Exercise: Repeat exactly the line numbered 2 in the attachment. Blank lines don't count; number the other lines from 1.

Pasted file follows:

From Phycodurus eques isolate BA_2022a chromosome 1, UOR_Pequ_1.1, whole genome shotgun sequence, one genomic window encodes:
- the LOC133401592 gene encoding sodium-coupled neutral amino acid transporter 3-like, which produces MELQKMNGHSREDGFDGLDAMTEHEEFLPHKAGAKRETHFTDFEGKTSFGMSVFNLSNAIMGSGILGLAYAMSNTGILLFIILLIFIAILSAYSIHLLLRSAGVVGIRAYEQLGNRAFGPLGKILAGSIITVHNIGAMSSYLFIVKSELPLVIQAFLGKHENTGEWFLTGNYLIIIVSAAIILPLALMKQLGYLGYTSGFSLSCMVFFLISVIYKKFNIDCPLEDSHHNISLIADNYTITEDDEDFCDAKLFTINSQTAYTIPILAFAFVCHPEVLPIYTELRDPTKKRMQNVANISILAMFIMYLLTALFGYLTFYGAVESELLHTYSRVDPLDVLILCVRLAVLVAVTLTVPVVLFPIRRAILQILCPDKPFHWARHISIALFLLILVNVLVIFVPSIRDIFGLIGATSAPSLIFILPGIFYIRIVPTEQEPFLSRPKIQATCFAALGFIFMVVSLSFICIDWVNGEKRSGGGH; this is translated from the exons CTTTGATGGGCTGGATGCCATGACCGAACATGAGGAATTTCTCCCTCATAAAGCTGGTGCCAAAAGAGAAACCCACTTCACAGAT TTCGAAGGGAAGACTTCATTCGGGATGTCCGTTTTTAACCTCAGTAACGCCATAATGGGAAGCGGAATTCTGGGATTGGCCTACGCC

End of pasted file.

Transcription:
- the LOC133401592 gene encoding sodium-coupled neutral amino acid transporter 3-like, which produces MELQKMNGHSREDGFDGLDAMTEHEEFLPHKAGAKRETHFTDFEGKTSFGMSVFNLSNAIMGSGILGLAYAMSNTGILLFIILLIFIAILSAYSIHLLLRSAGVVGIRAYEQLGNRAFGPLGKILAGSIITVHNIGAMSSYLFIVKSELPLVIQAFLGKHENTGEWFLTGNYLIIIVSAAIILPLALMKQLGYLGYTSGFSLSCMVFFLISVIYKKFNIDCPLEDSHHNISLIADNYTITEDDEDFCDAKLFTINSQTAYTIPILAFAFVCHPEVLPIYTELRDPTKKRMQNVANISILAMFIMYLLTALFGYLTFYGAVESELLHTYSRVDPLDVLILCVRLAVLVAVTLTVPVVLFPIRRAILQILCPDKPFHWARHISIALFLLILVNVLVIFVPSIRDIFGLIGATSAPSLIFILPGIFYIRIVPTEQEPFLSRPKIQATCFAALGFIFMVVSLSFICIDWVNGEKRSGGGH; this is translated from the exons CTTTGATGGGCTGGATGCCATGACCGAACATGAGGAATTTCTCCCTCATAAAGCTGGTGCCAAAAGAGAAACCCACTTCACAGAT TTCGAAGGGAAGACTTCATTCGGGATGTCCGTTTTTAACCTCAGTAACGCCATAATGGGAAGCGGAATTCTGGGATTGGCCTACGCC